Wednesday, 28 April 2021

Discover Your Independent Hotel Guest Personas And Keep Them Coming Back For More


You need a clear understanding of the demands and needs of your current, potential and target guests. 

You can then deliver the right message to them in a way that meets their demands and needs, and at a time when they are receptive to it. 

You want every luxury guest to be your guest.

Creating a hotel guest persona strategy is an essential pre-marketing task as it helps you to clarify what to share and the best point in the sales cycle to share it. 

Doing this will help to maximise the revenue from each guest.

What is a hotel guest persona? 

A guest persona is a fictional person who feeds into one of your target audiences or market segments and who is likely to visit your website and book a stay at your hotel. Creating guest persona is based on raw, real data that you've turned to your advantage.

Why does your hotel need to create guest personas? 

The personas drive the purpose behind everything, from sales and marketing strategy to your website design and direct bookings

Guests need personalised experiences based on their interests and preferences.

It is impossible if you don't have the persona to understand your audience. 

For example, you wouldn’t offer the same upsells to a family on holiday as to a business traveler with a stay booked by their company. 

You need to understand what experiences make your guest tick, what motivates them and what they are looking for in your recommendations.
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How to create hotel guest personas?

You need to check all your data sources to collect information. 

It’s a great opportunity to ask for insights from all your customer facing staff, group planner and audit your guest reviews. 

Then gather your data together under memorable titles e.g. Staycation Stacy, Rory Retiree, Brenda Business, William Weekend and add it in defined areas common to each persona. 

  • Who are they?
  • How do they book? 
  • What are they looking for in their stay? 
  • How much will they spend? 
  • How are they travelling?

Sharing these across all your team in the hotel will enable them to make differentiated and appropriate upsells and cross sells to each persona.

Data sources include: 

1. Google Analytics 

Google Analytics gives you a wealth of information about your website users' interests, needs and desires to help you better find out who they are. 

It helps you to understand:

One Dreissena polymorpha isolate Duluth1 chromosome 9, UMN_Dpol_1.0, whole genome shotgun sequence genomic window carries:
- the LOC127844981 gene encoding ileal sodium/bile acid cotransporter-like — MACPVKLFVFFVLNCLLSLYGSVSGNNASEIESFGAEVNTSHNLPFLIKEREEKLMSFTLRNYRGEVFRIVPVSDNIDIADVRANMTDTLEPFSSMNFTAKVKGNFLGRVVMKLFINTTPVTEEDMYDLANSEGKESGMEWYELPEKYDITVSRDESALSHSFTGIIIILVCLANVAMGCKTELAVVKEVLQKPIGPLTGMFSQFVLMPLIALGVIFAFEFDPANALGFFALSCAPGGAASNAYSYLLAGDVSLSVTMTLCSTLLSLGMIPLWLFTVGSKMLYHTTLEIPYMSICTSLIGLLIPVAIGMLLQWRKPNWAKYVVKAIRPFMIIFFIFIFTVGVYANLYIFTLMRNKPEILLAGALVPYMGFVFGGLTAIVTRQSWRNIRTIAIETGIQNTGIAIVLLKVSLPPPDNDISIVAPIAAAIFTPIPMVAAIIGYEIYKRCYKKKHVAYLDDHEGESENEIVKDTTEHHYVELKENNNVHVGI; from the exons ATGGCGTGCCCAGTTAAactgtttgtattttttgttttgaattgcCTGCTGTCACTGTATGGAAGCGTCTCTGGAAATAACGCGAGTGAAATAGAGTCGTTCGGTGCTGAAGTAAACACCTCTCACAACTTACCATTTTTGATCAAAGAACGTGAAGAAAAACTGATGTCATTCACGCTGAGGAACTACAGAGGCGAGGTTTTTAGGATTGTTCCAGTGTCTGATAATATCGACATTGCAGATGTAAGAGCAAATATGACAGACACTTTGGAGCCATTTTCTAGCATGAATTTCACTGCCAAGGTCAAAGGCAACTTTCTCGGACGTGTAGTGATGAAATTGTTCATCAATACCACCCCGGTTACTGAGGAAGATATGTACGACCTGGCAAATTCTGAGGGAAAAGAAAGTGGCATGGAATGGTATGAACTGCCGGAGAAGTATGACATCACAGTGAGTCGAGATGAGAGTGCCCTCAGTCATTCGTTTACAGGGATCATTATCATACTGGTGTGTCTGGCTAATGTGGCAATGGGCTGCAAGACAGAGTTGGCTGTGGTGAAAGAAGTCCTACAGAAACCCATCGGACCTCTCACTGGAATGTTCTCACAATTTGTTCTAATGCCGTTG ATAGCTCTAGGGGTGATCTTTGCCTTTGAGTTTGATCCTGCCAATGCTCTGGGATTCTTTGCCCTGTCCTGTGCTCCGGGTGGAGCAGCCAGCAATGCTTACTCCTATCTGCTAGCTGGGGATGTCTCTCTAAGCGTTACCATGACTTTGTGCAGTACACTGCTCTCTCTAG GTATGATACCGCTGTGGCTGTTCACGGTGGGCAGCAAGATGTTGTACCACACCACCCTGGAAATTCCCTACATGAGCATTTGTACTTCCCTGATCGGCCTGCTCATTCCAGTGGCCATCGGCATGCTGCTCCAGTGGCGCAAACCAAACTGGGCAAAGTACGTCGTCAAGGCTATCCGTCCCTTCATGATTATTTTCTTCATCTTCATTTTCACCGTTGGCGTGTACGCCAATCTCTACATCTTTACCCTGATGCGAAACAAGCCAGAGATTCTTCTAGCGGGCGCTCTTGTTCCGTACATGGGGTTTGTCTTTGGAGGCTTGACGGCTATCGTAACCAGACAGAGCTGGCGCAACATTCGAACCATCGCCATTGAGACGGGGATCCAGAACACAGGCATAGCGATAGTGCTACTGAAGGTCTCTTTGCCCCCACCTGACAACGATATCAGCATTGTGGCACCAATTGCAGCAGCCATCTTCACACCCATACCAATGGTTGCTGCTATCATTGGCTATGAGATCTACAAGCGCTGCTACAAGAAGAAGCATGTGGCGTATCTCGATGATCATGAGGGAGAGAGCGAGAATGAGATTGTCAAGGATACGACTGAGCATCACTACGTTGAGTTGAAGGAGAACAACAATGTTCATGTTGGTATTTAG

• how guests find your website or what sources lead them to you. 
  • which demographics tend to visit your hotel.
  • which referrer links result in the most bookings with a given demographic.

Demographic reports help you identify important insights such as age, location, gender, and device used for the users who are engaged with your website. 

Interest reports will help you to identify complementary areas of interest by providing users affinity categories and showing common interests of your users based on their browsing activity across the Google display network. 

2. Social media analytics 

Via your social media analytics you have a good demographic overview which you can compare with the insights you have gathered from your Google Analytics. 

Most social platforms let you look at your audience’s age information, gender and location. 

This gives you an idea of the types of guests that you might want to add into your personas.

3. CRM data analysis 

An analysis of your sales CRM will give you a wide range of information about what type of groups stay at your property. 

Try to be specific. For example ‘leisure’ or ‘business’ is too broad. Depending on your hotel’s location that could be nearly all your guests. 

Leisure might break down into local staycations (won’t eat in every night) or couples treating themselves (willing to splash out on F&B). 

Business could be a traveler passing through who just a wants bed to sleep in (not much opportunity for upsells) or a a conference group staying for several nights (might dine in the hotel if you offer a private room and special menu).

4. Human insights include


  • Staff insights. Your staff, particularly on reception, are communicating with guests every day; they are a tremendous source of information to enhance your hotel guest personas. 
  • Guest reviews. Guest reviews are an excellent source of information on your client’s motivations and frustrations. Look for emotionally loaded phrases especially the negative reviews because they point out specific things that the guest had hoped for, wanted to avoid or wished had happened. 
  • Group planners. Event planners and other group organizers can answer specific questions about why they choose your property. Include as a part of your group sales process and feedback sessions and they will be able to give great answers. 
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Conclusion

When you gather the information and define your personas, you are starting to take ownership of your guests. 

You begin to understand what they do and don’t want, their booking behaviour and get an idea of their economic demographic. 

This enables you to adjust your sales process for each persona so that it is coherent with the customer journey; not only does it make a booking much more likely, it will create goodwill and loyalty. 

Furthermore, once they are staying in the hotel you will make more revenue from them as the packages your team create for each persona will resonate with them.